The Michigan Daily - SportsTuesday - September 2, 2003 - 21A
Wildcats serve up repeat
performance in 'M' opener
Nichols joins golfing
elite at U.S. Amateur
By Matt Kramer
Daily Sports Writer
By Eric Aminder
Daily Sports Writer
The Michigan volleyball season began the same way
it ended last year - with a 3-0 loss to Kansas State.
The Wolverines competed in the Florida State Invi-
tational this weekend, battling Kansas State, Florida
Atlantic, and Florida State.
Ready to redeem themselves after last year's first-
round NCAA Tournament loss, the Wolverines began
match play against the Wildcats last Friday night.
"Everyone was pretty fired up to play them," senior
Erin Moore said. "But once we got going the wrong
way, we couldn't turn it around because we kept think-
ing: This is what happened last year."
Returning seven of eight starters from last season,
Michigan matched the 15th-ranked Wildcats early-on
but trailed 19-15 midway through the first frame.
Then, the Wolverines began their streaky, inconsistent
play that characterized much of their performance this
weekend. Kansas State widened its lead to eight and
took the first frame 30-22. A 10-0 Wildcat run at the
mid-way point of the second frame and a 9-2 jumpstart
at the beginning of the third frame was the difference
as Michigan lost the final two frames 30-25 and 30-17.
"The girls really wanted to redeem last year,"
Michigan coach Mark Rosen said. "They were excit-
ed, and I didn't think we played well. We were very
But the Wolverines bounced back on Saturday
against Florida Atlantic, a team they have never played.
After splitting the first two frames 30-26 and 30-28,
Michigan took 60 of the next 90 points to win the
match 3-1. Led by Moore's match-high 18 kills and
junior Jennifer Gandolph's 15 kills and 14 digs, the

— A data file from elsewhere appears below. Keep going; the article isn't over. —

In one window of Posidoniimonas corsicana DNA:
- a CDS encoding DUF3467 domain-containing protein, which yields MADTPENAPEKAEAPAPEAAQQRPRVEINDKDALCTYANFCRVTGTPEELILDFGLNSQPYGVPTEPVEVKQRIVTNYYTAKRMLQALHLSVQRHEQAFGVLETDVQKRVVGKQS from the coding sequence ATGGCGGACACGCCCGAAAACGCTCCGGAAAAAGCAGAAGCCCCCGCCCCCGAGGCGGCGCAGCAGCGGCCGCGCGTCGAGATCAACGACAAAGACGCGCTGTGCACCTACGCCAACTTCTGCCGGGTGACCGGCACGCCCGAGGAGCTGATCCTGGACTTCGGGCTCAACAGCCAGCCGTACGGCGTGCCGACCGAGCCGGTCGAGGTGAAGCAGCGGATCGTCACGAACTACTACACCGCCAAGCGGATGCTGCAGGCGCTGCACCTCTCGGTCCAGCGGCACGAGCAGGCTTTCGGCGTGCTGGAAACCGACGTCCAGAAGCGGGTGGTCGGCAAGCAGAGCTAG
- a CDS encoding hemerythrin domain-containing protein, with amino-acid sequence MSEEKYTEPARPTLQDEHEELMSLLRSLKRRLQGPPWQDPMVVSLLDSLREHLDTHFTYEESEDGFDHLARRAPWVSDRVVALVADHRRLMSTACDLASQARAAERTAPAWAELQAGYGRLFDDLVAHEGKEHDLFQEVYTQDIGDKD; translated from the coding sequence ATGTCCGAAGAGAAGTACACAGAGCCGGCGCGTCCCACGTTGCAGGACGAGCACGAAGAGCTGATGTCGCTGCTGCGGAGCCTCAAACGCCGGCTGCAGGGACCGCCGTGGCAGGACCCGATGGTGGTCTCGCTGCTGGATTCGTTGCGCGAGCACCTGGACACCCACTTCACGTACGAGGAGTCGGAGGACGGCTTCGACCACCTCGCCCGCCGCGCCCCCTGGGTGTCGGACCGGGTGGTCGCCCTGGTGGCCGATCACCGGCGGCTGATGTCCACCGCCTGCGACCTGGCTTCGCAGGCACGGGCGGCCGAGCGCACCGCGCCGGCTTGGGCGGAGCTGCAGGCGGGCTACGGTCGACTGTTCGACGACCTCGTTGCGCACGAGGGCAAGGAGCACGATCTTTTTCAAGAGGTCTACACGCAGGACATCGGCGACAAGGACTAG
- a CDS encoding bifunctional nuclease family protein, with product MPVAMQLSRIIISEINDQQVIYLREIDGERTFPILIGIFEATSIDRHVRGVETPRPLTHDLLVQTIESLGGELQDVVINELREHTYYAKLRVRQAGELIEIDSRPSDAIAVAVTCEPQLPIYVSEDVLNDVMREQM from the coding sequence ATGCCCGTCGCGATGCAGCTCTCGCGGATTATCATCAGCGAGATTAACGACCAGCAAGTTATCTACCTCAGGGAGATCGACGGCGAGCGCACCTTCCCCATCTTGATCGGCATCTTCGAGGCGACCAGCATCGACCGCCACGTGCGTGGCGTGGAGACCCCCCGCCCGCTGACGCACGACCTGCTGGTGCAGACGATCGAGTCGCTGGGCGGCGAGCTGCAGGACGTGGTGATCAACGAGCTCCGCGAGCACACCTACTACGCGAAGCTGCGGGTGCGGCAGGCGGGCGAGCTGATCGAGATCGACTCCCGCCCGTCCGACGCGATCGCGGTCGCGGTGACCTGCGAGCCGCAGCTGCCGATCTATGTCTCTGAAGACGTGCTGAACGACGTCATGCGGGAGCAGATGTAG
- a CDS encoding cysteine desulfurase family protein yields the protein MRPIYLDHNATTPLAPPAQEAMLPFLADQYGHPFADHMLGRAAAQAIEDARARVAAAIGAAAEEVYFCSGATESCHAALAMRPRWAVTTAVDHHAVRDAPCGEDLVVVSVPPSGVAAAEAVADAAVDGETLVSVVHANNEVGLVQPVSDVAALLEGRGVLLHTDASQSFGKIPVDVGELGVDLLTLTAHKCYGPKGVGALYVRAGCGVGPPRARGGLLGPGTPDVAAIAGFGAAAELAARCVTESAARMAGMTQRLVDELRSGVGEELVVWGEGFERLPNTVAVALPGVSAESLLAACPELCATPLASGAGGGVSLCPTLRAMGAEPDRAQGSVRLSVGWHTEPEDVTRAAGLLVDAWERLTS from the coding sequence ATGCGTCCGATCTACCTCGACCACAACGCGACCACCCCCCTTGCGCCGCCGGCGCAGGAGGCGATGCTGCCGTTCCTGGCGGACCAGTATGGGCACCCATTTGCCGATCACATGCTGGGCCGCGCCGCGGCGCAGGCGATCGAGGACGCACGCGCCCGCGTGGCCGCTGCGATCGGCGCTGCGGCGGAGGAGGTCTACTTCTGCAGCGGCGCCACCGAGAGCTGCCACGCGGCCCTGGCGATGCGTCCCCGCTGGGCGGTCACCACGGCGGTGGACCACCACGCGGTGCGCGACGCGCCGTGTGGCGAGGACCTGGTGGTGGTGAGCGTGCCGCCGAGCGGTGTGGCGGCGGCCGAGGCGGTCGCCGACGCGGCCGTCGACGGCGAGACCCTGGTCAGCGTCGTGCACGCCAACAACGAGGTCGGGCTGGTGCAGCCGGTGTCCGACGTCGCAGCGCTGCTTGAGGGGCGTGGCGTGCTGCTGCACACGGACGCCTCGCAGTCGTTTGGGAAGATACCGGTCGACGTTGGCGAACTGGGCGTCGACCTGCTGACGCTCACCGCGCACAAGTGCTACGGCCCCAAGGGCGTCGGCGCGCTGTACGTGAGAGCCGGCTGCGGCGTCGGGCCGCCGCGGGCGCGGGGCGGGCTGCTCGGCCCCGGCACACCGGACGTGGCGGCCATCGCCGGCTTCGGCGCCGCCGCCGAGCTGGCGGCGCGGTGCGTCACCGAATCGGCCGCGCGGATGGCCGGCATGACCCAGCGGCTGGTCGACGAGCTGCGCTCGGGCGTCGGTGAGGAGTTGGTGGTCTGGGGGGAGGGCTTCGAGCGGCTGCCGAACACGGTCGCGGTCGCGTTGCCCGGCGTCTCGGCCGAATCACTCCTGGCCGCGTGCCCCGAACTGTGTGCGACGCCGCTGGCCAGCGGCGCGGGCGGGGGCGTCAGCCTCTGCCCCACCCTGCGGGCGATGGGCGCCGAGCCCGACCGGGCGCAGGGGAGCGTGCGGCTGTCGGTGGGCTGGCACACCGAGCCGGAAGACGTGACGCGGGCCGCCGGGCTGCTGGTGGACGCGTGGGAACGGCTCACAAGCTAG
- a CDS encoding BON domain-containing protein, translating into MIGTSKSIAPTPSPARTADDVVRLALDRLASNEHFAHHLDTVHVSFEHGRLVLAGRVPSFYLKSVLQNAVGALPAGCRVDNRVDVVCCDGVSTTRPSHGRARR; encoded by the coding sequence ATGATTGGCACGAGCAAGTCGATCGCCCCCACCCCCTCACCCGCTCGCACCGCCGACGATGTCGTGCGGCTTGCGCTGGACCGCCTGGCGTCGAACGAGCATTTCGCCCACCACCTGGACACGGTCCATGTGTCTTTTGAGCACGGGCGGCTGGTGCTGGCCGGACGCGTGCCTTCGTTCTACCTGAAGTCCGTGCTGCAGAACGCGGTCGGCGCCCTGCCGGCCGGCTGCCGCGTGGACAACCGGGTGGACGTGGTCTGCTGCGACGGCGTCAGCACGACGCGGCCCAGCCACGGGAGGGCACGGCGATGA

Wolverines finished the match with a .407 attack per-
centage - their highest since a .512 percentage
against Eastern Michigan in 2001.
"I think we were just kind of pissed that we got beat-
en up by K-State" Moore said about what motivated
the team to their first win of the year.
Redshirt freshmen Erin Cobler, subbing for injured
four-year-starter Nicole Paquette, played well on
defense, netting eight blocks.
"It is definitely big shoes to fill," Cobler said. "I
learned a lot from Nicole last year and she would
always give me pointers and reminders while I was on
Playing without the floor leader, Poquette, in their
final match against the Seminoles also proved costly
for the Wolverines.
"Nicole is not only a great front row player and a
great back-row player, but also a great server,"
Rosen said. "Her absence does change what we do.
It limits us."
Poor serving and defensive play from the Wolver-
ines propelled the Seminoles to a 2-0 game lead. The
Wolverines took the third frame 30-21 behind solid
play from seniors Moore and Chantel Reedus, but the
Seminoles won the fourth frame 30-21 as the Wolver-
ines hit just .088 for the match and were out-blocked at
the net 16-6.
Senior Erin Moore had a match-high 18 kills in
Michigan's game against Florida Atlantic.
"Overall I was disappointed in the way we played,"
Rosen said. "I think we had the ability to play much
better and my expectations are for us to play much bet-
ter. We are playing below our expectations."
Despite the disappointing weekend, the Wolverines
were able to play many of the younger players who
lacked big-game experience, and they were surprising-
ly optimistic during Monday morning practice.
Dave Nichols's first shot during his
practice round of this summer's U.S.
Amateur Golf Championship didn't
come off his club exactly the way he
wanted it to.
"Yeah, I almost killed a guy on the
first hole," Nichols said. "I just snap-
hooked it left, and it just missed hit-
ting his head by a few feet. I could
hardly tee it up because I was so
nervous. I just wanted to go and hit it
before anyone saw me"
But that was one of the few poor
shots Nichols hit all week. The senior
from Mesa, Ariz. shot rounds of 77
and 72 (+9) at fabled Oakmont Coun-
try Club and Pittsburgh Field Club
two weeks ago.
While Nichols didn't qualify for
the match play rounds, it was still a
more than successful week for a
golfer who had never played in a
USGA event. Nichols finished 80th
in a field of 312 golfers.
"Nothing can compare to that
week," Nichols said. "I played with
the best players in the nation. Just
getting into the tournament was an
experience of a lifetime."
Nichols almost didn't make it into
the championship field. He shot
rounds of 65-70 (135) at a qualifying
site in Arizona, but that was only
good enough to make it into a four-
way playoff for three spots in the
With two spots already gone,
Nichols was on the outside looking in
on the fourth playoff hole. After
missing his par putt, Nichols tapped
in for bogey and watched as his com-
petitor lined up his putt to win the
playoff. Not only did his competitor
miss his par putt, he also missed the
comeback putt for bogey.
Just like that, Nichols was in the
"I felt terrible to beat a guy like
that," Nichols said. "But this was for
a trip to the U.S. Amateur."